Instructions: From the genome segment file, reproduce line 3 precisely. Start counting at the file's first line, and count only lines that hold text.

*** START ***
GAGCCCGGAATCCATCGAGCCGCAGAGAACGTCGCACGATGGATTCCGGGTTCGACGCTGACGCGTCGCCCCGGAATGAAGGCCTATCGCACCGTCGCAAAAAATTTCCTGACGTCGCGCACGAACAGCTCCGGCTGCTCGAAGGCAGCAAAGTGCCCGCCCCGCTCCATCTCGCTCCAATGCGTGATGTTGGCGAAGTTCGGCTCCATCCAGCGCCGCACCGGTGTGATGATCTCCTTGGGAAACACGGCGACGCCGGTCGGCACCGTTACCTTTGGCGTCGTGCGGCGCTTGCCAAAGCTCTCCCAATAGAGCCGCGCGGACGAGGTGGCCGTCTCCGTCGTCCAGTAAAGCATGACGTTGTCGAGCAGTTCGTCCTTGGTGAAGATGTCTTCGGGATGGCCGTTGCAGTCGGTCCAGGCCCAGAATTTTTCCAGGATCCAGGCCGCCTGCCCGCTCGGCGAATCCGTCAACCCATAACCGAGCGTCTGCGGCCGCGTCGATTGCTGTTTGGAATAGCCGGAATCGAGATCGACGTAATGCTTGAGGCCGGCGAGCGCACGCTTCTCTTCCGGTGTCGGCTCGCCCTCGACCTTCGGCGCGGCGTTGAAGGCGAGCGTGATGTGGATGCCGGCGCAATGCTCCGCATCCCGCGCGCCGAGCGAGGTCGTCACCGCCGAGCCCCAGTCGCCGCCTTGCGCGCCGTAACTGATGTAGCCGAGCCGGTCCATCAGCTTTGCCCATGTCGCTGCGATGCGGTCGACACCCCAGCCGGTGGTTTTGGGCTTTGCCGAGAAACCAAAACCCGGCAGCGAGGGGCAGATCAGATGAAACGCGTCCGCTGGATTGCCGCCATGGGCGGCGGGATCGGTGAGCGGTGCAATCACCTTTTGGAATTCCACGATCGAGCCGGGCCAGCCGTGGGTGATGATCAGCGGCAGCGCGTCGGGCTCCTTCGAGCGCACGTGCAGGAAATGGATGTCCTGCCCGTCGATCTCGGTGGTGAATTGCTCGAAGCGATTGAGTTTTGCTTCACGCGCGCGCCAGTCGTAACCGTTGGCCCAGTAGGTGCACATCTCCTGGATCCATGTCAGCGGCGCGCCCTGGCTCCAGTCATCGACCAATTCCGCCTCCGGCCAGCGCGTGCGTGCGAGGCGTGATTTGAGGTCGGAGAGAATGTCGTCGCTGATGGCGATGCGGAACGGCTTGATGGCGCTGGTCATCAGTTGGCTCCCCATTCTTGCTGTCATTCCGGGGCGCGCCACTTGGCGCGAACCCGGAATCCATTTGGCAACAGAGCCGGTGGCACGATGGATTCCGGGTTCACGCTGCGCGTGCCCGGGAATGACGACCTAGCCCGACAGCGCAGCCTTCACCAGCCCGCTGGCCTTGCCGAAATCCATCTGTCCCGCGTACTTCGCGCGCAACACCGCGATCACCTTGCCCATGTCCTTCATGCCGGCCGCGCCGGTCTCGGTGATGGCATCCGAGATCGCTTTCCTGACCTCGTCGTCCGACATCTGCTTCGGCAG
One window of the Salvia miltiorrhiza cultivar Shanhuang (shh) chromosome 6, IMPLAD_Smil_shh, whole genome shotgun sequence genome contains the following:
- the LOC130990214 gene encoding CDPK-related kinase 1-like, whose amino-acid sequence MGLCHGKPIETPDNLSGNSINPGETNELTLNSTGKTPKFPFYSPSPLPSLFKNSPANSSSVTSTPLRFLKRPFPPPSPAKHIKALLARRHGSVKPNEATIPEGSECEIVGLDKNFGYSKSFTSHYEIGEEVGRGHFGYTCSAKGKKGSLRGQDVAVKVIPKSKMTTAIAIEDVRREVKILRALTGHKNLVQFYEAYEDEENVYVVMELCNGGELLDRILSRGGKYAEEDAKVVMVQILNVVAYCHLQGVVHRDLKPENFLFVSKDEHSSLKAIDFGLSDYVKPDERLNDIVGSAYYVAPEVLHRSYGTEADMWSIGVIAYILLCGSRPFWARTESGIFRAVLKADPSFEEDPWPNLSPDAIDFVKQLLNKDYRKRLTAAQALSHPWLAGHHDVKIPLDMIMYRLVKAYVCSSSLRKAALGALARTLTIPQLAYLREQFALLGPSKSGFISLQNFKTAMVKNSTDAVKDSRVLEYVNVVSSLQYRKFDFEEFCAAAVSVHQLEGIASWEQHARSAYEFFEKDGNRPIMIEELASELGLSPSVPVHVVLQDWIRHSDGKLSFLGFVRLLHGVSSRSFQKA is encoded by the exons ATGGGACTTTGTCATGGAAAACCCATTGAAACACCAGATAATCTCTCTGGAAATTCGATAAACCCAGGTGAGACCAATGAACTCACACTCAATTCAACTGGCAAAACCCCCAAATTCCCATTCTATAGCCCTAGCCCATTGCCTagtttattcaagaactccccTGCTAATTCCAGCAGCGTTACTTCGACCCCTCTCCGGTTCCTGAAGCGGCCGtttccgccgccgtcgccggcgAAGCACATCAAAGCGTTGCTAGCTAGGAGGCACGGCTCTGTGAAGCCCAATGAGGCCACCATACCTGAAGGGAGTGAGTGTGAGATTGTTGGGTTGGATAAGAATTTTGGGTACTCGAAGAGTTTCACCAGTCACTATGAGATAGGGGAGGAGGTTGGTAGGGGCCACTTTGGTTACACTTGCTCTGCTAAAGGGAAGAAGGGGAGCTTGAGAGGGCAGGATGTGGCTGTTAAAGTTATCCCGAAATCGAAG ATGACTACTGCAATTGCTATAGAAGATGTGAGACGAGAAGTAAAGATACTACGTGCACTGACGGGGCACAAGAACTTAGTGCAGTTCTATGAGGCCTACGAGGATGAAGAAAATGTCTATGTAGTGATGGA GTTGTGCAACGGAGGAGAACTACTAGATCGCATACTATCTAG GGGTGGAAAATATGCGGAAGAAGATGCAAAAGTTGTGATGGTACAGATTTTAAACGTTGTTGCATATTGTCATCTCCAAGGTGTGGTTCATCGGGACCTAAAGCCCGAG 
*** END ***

- the LOC130990214 gene encoding CDPK-related kinase 1-like, whose amino-acid sequence MGLCHGKPIETPDNLSGNSINPGETNELTLNSTGKTPKFPFYSPSPLPSLFKNSPANSSSVTSTPLRFLKRPFPPPSPAKHIKALLARRHGSVKPNEATIPEGSECEIVGLDKNFGYSKSFTSHYEIGEEVGRGHFGYTCSAKGKKGSLRGQDVAVKVIPKSKMTTAIAIEDVRREVKILRALTGHKNLVQFYEAYEDEENVYVVMELCNGGELLDRILSRGGKYAEEDAKVVMVQILNVVAYCHLQGVVHRDLKPENFLFVSKDEHSSLKAIDFGLSDYVKPDERLNDIVGSAYYVAPEVLHRSYGTEADMWSIGVIAYILLCGSRPFWARTESGIFRAVLKADPSFEEDPWPNLSPDAIDFVKQLLNKDYRKRLTAAQALSHPWLAGHHDVKIPLDMIMYRLVKAYVCSSSLRKAALGALARTLTIPQLAYLREQFALLGPSKSGFISLQNFKTAMVKNSTDAVKDSRVLEYVNVVSSLQYRKFDFEEFCAAAVSVHQLEGIASWEQHARSAYEFFEKDGNRPIMIEELASELGLSPSVPVHVVLQDWIRHSDGKLSFLGFVRLLHGVSSRSFQKA is encoded by the exons ATGGGACTTTGTCATGGAAAACCCATTGAAACACCAGATAATCTCTCTGGAAATTCGATAAACCCAGGTGAGACCAATGAACTCACACTCAATTCAACTGGCAAAACCCCCAAATTCCCATTCTATAGCCCTAGCCCATTGCCTagtttattcaagaactccccTGCTAATTCCAGCAGCGTTACTTCGACCCCTCTCCGGTTCCTGAAGCGGCCGtttccgccgccgtcgccggcgAAGCACATCAAAGCGTTGCTAGCTAGGAGGCACGGCTCTGTGAAGCCCAATGAGGCCACCATACCTGAAGGGAGTGAGTGTGAGATTGTTGGGTTGGATAAGAATTTTGGGTACTCGAAGAGTTTCACCAGTCACTATGAGATAGGGGAGGAGGTTGGTAGGGGCCACTTTGGTTACACTTGCTCTGCTAAAGGGAAGAAGGGGAGCTTGAGAGGGCAGGATGTGGCTGTTAAAGTTATCCCGAAATCGAAG ATGACTACTGCAATTGCTATAGAAGATGTGAGACGAGAAGTAAAGATACTACGTGCACTGACGGGGCACAAGAACTTAGTGCAGTTCTATGAGGCCTACGAGGATGAAGAAAATGTCTATGTAGTGATGGA GTTGTGCAACGGAGGAGAACTACTAGATCGCATACTATCTAG GGGTGGAAAATATGCGGAAGAAGATGCAAAAGTTGTGATGGTACAGATTTTAAACGTTGTTGCATATTGTCATCTCCAAGGTGTGGTTCATCGGGACCTAAAGCCCGAG 